Community Music School names outstanding musicians
Southeastern’s Community Music School announced Michael Noble-Hodge, Kelsey Jones,
Ava Chatellier and Ellie Ridgell as the Spring 2018 CMS Outstanding Musicians.
The Outstanding Musicians were chosen by audience votes during the final three
spring 2018 recitals, said Community Music School Director Jivka Duke. Noble-Hodge
won the vote for the Tuesday, May 8 recital, Jones had the highest number of votes
from the recital on May 9, and Chatellier and Ridgell split the vote on the Friday,
May 11 recital.
“We congratulate our Spring 18 CMS Outstanding Musicians. We look forward to
their showcase concert scheduled for Sept. 15 at 1 p.m. in the Hammond branch of the
Tangipahoa Parish Library,” Duke said. “We have big hopes and dreams for our students,
and we love to share their accomplishments with the community.”
Noble-Hodge is a 17-year-old jazz pianist from Ponchatoula. He has been playing
piano since the fifth grade and also plays the trombone and melodica. He has been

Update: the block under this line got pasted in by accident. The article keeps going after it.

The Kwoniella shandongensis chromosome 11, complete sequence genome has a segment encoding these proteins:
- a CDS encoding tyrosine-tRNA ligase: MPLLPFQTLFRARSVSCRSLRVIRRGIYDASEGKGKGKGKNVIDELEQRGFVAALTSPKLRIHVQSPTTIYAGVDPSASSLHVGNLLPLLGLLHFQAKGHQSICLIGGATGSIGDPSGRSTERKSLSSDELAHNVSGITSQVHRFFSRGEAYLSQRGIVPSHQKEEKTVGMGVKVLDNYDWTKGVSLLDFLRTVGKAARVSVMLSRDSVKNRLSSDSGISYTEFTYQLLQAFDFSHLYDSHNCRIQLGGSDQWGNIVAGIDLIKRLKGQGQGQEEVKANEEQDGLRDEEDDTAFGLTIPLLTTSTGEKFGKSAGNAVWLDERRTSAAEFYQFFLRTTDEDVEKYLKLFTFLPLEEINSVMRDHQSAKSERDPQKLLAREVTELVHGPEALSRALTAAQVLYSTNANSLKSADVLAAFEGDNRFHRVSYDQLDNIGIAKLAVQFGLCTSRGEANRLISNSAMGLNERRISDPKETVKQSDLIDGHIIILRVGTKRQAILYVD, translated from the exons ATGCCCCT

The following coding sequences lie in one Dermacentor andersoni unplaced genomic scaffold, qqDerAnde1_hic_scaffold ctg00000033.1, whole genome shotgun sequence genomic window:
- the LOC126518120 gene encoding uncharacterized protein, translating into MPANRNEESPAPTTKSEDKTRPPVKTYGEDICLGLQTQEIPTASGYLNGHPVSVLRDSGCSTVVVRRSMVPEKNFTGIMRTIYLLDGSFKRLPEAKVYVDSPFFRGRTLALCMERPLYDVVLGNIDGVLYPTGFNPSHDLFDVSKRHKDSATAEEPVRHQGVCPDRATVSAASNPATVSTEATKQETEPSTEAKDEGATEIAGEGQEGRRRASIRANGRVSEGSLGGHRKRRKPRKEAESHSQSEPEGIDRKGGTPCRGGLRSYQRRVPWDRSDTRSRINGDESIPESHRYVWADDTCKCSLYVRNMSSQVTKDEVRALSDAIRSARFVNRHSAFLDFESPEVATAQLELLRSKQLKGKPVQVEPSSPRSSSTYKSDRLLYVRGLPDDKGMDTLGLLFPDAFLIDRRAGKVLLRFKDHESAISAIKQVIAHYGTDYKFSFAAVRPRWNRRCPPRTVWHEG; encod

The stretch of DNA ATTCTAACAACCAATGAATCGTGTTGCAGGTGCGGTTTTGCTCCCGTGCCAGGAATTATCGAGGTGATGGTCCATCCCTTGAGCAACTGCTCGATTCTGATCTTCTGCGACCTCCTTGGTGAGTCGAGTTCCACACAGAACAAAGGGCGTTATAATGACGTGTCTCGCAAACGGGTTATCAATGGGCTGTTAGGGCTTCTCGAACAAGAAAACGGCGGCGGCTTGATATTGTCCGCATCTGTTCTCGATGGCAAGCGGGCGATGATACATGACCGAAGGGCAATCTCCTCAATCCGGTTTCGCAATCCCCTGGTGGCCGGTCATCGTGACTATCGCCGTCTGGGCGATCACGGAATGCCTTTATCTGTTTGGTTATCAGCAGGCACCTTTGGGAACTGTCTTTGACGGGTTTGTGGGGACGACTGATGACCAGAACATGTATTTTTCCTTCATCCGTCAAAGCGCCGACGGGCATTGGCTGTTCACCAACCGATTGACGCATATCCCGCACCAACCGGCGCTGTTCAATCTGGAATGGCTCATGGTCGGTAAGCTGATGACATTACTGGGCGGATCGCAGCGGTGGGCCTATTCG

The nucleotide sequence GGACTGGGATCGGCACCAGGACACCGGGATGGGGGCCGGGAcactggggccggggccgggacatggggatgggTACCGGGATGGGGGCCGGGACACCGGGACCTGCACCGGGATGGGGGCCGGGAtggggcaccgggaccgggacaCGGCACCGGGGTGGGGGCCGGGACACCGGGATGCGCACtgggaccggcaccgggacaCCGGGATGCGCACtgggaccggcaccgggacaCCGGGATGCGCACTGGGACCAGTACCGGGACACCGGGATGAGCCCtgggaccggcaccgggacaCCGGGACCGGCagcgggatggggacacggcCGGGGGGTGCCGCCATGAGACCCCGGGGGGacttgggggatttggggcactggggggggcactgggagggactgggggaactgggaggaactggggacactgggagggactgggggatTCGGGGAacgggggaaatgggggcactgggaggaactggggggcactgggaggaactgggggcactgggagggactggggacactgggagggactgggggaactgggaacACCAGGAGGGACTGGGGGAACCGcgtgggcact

a part of the Talented Music program for the past three years and is currently studying
jazz. Under the Talented Music program, he has competed and received all superior
scores at the Bill Evans Jazz Festival and the Loyola Jazz Festival. In addition to
a nearly perfect score at Loyola Jazz Festival, Noble-Hodge was also awarded an Outstanding
Soloist award at the competition.
Ridgell lives in Denham Springs and is a fourth-grader at North Live Oak Elementary.
She has been taking violin lessons at the Community Music School for three years.
Ridgell is also a chorale member in the Livingston Parish Children’s Choir. In addition
to her love for music, she likes designing dresses and reading, Duke said. Ridgell
loves all the animals she has on her farm - goats, chickens, ducks, and dogs - and
enjoys eating fresh honey from her beehives.
Chatellier is from Ponchatoula. She is home-schooled and currently in the fourth
grade. She has been playing the piano for one and a half years and likes to play softball
in the spring and volleyball in the fall. She has a love for all animals, Duke said.
Jones is from Albany. She is homeschooled, and her favorite subject is math.
Jones has been playing violin for two and a half years. She also enjoys playing the
piano, drawing and exercising.
“We are looking forward to the summer semester taking place from June 11 to July
26 and our summer programs taking place the last two weeks of June,” Duke added. “The
Summer Band Camp, the Guitar and Orchestra workshops are still accepting registrations.”
For more information about CMS summer programs and general registration, call
549-5502, or visit the CMS website at www.southeastern.edu/cms.